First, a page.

AmazonSmile Made Me Smile with its POP
Some days I just hate the consulting industry. I was going to start this blog with an endorsement about Amazon Smile program, but after reading all the haters, I’m just not sure. Yet, I’m an entrepreneur and an optimist so here goes.
Let’s start at the beginning: I received this email from Amazon (a fantastic proof of performance or POP) saying that $70 dollars were contributed to a charity of my choice. I was surprised at the total since it is diverting only a very small amount of the total I spend. My blog was going to be on how should promote this fact and produce a video on how people should be using it and how to make sure you are contributing to your charity. If you are going to be shopping on Amazon, why not list a charity and have the proceeds go to that charity? Seems simple to me with the right promotion.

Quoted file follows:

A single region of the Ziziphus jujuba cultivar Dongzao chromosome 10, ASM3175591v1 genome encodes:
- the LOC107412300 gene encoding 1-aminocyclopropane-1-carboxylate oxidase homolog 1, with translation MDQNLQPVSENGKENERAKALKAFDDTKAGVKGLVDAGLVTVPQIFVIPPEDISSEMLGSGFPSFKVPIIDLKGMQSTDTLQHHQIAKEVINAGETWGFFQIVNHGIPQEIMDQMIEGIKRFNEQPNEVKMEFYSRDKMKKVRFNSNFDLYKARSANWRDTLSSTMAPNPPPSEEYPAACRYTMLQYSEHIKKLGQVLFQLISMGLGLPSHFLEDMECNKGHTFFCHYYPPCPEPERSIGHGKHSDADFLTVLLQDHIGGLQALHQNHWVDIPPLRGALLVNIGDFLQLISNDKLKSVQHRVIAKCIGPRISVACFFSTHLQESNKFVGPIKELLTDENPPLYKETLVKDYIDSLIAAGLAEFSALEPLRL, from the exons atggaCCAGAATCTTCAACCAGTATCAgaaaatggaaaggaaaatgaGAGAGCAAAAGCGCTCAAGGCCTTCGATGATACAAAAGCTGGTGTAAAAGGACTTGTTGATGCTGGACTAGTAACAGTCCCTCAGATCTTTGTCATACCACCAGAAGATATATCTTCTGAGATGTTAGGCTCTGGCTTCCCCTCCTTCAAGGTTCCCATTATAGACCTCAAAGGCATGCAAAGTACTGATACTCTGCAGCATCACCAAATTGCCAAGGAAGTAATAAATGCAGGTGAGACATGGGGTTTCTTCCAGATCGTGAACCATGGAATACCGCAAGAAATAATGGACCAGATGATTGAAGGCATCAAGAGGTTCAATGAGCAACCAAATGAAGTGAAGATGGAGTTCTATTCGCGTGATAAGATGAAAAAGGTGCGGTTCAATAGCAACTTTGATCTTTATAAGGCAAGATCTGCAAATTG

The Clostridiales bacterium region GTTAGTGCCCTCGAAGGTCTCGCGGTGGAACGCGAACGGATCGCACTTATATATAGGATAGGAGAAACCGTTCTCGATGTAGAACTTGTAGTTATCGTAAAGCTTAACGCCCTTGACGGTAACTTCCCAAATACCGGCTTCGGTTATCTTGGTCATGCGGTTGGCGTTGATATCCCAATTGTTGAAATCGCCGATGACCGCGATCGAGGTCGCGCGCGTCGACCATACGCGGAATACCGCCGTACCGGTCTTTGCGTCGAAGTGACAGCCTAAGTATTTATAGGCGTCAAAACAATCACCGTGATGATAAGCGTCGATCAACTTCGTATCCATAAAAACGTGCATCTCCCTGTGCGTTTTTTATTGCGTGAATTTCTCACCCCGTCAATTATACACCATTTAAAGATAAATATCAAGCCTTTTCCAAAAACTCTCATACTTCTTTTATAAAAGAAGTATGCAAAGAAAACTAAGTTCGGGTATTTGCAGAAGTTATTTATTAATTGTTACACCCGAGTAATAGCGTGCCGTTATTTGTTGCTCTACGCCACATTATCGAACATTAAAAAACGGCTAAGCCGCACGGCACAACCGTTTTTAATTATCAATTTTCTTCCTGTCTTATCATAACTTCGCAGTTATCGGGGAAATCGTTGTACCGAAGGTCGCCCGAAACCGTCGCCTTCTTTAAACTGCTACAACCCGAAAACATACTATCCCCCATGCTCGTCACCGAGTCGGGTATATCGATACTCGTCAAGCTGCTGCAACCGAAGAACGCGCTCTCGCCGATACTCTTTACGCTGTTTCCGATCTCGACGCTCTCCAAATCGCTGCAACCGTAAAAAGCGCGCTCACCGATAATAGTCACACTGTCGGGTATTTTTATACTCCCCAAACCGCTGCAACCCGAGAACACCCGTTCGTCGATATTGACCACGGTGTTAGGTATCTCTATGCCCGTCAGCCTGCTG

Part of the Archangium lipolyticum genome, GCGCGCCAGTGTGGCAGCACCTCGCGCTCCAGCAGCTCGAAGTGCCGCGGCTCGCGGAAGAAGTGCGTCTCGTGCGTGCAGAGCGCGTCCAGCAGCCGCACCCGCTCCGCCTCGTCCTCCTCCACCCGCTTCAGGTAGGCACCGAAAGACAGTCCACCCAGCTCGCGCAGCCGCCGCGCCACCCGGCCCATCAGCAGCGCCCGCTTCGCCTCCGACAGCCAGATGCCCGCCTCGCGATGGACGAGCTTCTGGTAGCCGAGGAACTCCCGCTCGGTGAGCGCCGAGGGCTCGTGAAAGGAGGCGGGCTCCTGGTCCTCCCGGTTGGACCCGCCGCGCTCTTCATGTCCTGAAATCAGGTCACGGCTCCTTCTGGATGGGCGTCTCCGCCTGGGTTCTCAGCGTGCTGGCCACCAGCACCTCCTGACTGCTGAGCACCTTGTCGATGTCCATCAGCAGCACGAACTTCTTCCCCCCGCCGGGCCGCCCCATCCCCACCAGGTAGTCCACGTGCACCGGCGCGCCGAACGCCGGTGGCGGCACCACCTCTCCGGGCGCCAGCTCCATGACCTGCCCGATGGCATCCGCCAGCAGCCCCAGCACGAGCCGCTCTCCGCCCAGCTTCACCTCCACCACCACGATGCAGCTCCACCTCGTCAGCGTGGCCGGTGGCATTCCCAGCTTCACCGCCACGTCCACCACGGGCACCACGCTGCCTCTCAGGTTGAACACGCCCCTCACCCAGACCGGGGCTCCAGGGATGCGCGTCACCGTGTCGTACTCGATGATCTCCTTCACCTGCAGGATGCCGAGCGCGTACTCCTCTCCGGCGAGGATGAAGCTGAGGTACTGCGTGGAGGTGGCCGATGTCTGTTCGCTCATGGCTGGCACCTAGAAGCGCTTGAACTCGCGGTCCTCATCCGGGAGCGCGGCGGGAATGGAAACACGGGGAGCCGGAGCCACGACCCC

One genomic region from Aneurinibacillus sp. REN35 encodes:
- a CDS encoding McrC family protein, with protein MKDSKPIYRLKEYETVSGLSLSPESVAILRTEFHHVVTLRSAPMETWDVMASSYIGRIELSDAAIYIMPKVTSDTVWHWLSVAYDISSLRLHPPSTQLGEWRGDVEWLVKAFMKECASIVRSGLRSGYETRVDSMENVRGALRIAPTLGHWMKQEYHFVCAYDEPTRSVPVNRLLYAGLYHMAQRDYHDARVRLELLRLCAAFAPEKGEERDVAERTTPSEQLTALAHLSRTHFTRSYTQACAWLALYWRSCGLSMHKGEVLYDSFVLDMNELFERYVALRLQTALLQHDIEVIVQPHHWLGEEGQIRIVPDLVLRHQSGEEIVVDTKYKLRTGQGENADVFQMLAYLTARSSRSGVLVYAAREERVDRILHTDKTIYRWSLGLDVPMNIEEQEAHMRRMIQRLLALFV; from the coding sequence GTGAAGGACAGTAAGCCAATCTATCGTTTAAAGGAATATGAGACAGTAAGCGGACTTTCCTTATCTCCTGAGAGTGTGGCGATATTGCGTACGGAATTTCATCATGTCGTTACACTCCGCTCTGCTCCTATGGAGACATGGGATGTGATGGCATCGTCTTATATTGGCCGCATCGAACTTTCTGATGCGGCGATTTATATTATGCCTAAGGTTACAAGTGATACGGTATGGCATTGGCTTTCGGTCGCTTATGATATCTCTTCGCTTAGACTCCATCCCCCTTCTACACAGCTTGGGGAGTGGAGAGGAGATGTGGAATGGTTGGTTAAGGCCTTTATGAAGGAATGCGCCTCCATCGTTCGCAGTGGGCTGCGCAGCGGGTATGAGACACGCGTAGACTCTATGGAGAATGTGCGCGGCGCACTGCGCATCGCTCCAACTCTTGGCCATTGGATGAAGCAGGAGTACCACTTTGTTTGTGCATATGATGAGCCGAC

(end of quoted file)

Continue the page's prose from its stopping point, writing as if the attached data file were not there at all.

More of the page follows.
And then I searched the programs and the haters and the naysayers bubbled up from the consulting world. I believe they are the same ones trying to achieve click-bate status with their posts and get-rich-quick fundraising schemes. These are the feasibility study doubters (because they don’t know how to do a qualified research project). They are the skip all the steps process pessimists. They are the let’s raise all the money online consultants and not make personal asks and calls. And then there are the “Amazon is a bad actor company.” Could you imagine the Salvation Army digging into the businesses who provide bell ringers or judge the money put into the kettle. One person went so far to call our giving “slacktivism” and how by using Amazon Smile you give your supporters that sense that they are doing something for you when they really aren’t. Wow, who are you to judge my intentions as a donor.
Fundraising is a hard work. Those who are best at it don’t have time to listen to cynical and snarky. Stay positive my friends. Look for new revenue streams especially in these difficult times. Encourage people to sign up for AmazonSmile if they use Amazon and rake in the rewards–more than $241 million was donated to nonprofits. And that is something to be positive about.